30 May 1518 I expect to receive Christ's verdict through the Papal throne. (1)

17 October 1518 I was assuredly . . . too irreverent to the name of the Pope . . . I humbly implore your Reverence to deign to refer this case to our Most Holy Lord Leo X, that these doubts may be settled by the Church, so that he may either compel a just withdrawal of my propositions or else their just affirmation. I wish only to follow the Church . . . (1)

3 March 1519 (Letter to Pope Leo X) . . . you truly stand in the place of Christ. . . . Most Holy Father, before God and all his creation, I testify that I have never wanted, nor do I today want, to touch in any way the authority of . . . Your Holiness or demolish it by any craftiness. (1)

5 March 1519 I am quite content that he should be called, and in fact be "Lord" . . . and that he wields his authority by the grace of God, because it is certain that he could have no power unless God willed it. (1)

30 May 1519 I know that man can think of nothing unless it be given to him from above. But least of all can that be said of the pope, of whom it is written: The king's heart is in the hand of the Lord. Therefore, Holy Father, I lay my work at your feet in all confidence. Whatever your decision may be, it will in any case have its origin in Jesus, without whom you cannot propose or speak anything. If you condemn my book to be burned, I will say: As it has pleased the Lord, so it has happened. If you command that it be preserved, I will say: Praise be to God! . . . all well-meaning readers may know with what pure intentions I have sought to fathom the nature of ecclesiastical power and what reverence I hold toward the power of the keys. . . . Therefore, Most Holy Father, I cast myself at your feet with all that I am and possess. Raise me up or slay me, summon me hither or thither, approve me or reprove me as you please. I will listen to your voice as the voice of Christ reigning and speaking in you. (1)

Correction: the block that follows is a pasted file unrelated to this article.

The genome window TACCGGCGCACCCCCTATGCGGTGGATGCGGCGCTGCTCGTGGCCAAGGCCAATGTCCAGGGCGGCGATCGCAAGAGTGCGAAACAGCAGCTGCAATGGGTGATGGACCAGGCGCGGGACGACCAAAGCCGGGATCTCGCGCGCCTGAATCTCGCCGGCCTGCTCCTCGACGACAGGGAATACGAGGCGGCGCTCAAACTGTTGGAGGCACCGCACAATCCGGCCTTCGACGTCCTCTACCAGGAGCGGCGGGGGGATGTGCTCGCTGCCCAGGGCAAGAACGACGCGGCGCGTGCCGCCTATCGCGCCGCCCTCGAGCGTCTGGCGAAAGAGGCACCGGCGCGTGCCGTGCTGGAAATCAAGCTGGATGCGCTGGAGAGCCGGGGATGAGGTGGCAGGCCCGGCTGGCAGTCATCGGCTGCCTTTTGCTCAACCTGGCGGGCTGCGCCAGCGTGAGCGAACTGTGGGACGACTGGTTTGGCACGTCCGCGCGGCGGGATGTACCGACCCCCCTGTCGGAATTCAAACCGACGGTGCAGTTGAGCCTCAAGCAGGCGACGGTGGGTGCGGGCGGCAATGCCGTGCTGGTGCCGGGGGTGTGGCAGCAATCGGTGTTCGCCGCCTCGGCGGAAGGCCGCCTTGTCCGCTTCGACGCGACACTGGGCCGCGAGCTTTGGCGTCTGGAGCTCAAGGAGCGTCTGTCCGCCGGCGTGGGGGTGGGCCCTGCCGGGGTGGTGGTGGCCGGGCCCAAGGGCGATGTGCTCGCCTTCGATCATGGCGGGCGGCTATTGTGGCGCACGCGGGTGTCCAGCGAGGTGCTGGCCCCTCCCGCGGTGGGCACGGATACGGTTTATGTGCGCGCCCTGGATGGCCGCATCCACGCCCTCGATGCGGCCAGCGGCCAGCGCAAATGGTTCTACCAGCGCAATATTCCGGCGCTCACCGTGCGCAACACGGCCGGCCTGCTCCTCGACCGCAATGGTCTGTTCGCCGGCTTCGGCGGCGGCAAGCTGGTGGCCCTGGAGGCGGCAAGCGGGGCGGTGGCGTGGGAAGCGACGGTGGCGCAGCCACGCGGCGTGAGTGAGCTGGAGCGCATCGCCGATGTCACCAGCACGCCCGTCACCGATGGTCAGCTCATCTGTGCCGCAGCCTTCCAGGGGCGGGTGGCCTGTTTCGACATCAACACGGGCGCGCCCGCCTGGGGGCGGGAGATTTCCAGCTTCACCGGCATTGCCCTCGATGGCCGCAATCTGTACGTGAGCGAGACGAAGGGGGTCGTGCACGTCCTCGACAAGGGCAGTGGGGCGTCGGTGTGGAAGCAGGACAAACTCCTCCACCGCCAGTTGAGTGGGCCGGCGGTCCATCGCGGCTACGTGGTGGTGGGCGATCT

5 July 1519 . . . the respect I bear to the sovereign pontiff . . . When Dr. Eck declares that the universal Church must have a head, he says well. (1)

20 July 1519 . . . the Roman pontiff to whom I did not deny a precedence in honor. (1)

Perpetual Virginity of Mary

1523 A new lie about me is being circulated. I am supposed to have preached and written that Mary, the mother of God, was not a virgin either before or after the birth of Christ . . . Scripture does not say or indicate that she later lost her virginity . . . When Matthew [1:25] says that Joseph did not know Mary carnally until she had brought forth her son, it does not follow that he knew her subsequently; on the contrary, it means that he never did know her . . . This babble . . . is without justification . . . he has neither noticed nor paid any attention to either Scripture or the common idiom. (12)